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"Patriotism" At The Stadium

Both teams were on the field. The crowd stood for the singing of the National Anthem.
Everybody except one man. He just sat and studied his program. The band began playing.
The singing was led by a TV star who had been up all night drinking gin. Ten jets swooped
over the stadium. Fifty majorettes thrust out their chests. The one man stayed in his seat
and looked at his program. Somebody gave him a nudge. He ignored it.
"Stand up," somebody else hissed.
"I'll stand for the kickoff," the man said.
Another man glared at him. "Why don't you stand and sing?"
"I don't believe in it," he said.
The other man gasped. "You don't believe in the National Anthem?"
"I don't believe in singing it at commercial events. I wouldn't sing it in a nightclub, or
in a gambling casino, and I won't sing it at a football game."
A man behind him said: "What are you, a damn radical?"
He shook his head. "I'm not a stadium patriot."
"I'll make you stand up," a husky man said, seizing his fleece collar.
They scuffled and struck each other with their programs. Somebody dropped a hip flask.
"What's wrong?" people shouted from a few rows away.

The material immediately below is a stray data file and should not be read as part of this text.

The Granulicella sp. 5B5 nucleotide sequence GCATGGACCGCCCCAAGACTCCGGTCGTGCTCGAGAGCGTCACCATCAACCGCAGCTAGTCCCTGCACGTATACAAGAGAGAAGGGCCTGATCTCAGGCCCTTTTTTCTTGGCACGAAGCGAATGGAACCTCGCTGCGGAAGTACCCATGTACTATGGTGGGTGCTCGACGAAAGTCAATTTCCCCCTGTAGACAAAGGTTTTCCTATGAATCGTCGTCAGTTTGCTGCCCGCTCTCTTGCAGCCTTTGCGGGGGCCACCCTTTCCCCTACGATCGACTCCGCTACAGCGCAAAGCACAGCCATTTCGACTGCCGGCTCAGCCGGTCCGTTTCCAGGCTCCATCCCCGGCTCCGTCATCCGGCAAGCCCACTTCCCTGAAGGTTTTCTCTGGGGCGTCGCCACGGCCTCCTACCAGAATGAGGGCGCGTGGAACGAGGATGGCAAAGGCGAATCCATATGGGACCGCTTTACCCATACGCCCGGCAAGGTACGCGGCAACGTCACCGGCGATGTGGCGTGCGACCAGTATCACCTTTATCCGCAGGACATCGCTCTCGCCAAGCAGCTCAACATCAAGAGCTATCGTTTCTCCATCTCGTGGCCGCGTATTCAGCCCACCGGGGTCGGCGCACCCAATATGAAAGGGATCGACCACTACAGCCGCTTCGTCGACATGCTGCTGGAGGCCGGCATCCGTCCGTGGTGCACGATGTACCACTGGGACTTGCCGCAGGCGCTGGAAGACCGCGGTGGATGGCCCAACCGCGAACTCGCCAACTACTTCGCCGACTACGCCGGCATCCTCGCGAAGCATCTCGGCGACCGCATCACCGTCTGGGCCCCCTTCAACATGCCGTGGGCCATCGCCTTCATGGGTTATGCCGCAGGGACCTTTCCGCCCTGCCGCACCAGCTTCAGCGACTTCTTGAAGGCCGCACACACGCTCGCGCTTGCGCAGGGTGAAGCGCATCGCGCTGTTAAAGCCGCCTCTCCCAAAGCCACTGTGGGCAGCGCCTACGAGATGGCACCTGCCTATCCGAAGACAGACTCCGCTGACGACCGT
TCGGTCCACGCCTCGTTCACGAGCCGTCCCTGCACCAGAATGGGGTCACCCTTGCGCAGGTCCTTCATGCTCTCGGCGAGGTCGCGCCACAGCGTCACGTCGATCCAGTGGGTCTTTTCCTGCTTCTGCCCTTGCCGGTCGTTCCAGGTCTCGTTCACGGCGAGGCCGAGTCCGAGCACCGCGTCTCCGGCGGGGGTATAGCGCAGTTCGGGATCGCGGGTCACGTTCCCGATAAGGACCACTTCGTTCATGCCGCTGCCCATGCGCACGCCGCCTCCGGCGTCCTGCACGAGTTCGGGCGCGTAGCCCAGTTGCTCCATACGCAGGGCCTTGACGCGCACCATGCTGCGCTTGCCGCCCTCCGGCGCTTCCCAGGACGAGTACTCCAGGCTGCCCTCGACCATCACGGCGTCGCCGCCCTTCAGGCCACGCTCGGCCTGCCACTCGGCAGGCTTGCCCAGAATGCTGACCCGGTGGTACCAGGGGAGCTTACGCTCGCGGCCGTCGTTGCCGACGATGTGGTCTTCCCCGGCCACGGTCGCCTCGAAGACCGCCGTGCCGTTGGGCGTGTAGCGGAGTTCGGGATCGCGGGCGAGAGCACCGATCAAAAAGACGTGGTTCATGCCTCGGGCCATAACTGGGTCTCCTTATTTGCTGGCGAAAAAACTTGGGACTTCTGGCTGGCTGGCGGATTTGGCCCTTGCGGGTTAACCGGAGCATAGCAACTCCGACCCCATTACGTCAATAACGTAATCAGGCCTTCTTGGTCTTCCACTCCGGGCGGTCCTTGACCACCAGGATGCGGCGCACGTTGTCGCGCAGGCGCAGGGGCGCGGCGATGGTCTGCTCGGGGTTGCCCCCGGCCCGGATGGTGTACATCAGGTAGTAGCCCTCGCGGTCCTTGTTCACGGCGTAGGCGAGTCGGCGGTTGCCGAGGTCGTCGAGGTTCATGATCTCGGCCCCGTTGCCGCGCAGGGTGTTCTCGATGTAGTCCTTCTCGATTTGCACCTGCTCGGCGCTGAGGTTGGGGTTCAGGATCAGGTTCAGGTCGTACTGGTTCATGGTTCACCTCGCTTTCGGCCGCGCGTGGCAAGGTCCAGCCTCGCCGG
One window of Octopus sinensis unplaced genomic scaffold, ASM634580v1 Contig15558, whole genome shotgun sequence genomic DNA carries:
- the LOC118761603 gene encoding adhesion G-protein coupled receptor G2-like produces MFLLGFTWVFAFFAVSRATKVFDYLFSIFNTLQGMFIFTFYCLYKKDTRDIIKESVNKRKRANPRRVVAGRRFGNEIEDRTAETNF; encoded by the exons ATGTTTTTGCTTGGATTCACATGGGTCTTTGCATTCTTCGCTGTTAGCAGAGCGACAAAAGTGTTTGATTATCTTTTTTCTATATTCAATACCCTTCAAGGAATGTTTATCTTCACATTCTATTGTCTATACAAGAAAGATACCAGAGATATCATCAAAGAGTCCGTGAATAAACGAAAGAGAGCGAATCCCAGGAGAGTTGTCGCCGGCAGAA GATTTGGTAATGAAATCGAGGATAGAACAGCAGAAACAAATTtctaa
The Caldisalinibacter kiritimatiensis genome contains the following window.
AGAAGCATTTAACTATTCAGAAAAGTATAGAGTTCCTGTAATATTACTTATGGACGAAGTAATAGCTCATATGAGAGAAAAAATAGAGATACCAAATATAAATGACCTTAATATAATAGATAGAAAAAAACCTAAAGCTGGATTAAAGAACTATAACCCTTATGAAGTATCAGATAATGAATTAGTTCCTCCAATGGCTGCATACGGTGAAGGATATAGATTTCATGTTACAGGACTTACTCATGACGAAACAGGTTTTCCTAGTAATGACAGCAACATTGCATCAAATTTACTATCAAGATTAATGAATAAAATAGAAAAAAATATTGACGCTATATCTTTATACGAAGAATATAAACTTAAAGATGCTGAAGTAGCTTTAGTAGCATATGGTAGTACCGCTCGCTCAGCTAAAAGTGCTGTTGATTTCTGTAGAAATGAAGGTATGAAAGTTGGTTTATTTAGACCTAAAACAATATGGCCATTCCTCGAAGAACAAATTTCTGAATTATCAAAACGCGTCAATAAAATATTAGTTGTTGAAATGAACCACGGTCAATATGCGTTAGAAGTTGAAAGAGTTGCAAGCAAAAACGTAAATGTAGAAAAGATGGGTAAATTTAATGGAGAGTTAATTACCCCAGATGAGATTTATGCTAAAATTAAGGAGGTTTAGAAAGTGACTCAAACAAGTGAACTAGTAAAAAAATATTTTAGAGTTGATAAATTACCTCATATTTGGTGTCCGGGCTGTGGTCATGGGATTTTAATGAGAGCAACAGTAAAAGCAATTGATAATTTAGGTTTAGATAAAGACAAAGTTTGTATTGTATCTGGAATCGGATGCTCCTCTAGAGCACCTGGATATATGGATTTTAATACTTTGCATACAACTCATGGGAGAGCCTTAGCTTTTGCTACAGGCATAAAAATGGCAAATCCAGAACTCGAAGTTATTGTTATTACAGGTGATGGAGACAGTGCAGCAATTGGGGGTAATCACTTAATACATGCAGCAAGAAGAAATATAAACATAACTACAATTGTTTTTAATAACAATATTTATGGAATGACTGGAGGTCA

"A radical insulted the anthem," someone yelled.
"I did not," the man yelled. "I won't be a stadium patriot."
"He says he's not a patriot," somebody else roared, swinging a punch.
A policeman pushed through. "What's going on here? Break it up."
People yelled: "He insulted the flag . . . He refused to stand. . . . He's a radical . . . Sit
down---I can't see the girls . . ."
The policeman said: "Why wouldn't you stand?"
"Not at a football game," the man said.
"Hear that?" someone yelled, shaking a fist.
"Let's go fella," the policeman said, leading him away.
He was fined $25 for disorderly conduct, and the judge lectured him on his duties as a citizen.

The next week he had a seat at the Stupendous Bowl game. Both teams took the field and the
crowd rose for the National Anthem. They were led in song by a country music star, who had been
up all night playing dice. A dozen jet bombers flew over. Sixty majorettes thrust out their chests.
This time the man rose with everyone else, and he sang. He sang as loud as he could, in an ear-splitting
voice that could be heard twenty rows in any direction. A few people turned and looked at him as if
he were odd. When the song reached the "land of the free" his voice cracked, but he shrieked out the
high note. Then it was over, everyone applauded, yelled "Kill 'em," and "Murder 'em," and "Belt 'em,"
and sat down to await the opening kickoff. Everyone but the one man. He remained on his feet and
began slowly singing the second stanza in his loud voice. People stared at him. But then they jumped
up and cheered as the ball was kicked off and run back. When they sat down, the man was still standing,
singing. He paused for a moment, took a deep breath, and started the third stanza.
"Hey, that's enough," someone yelled.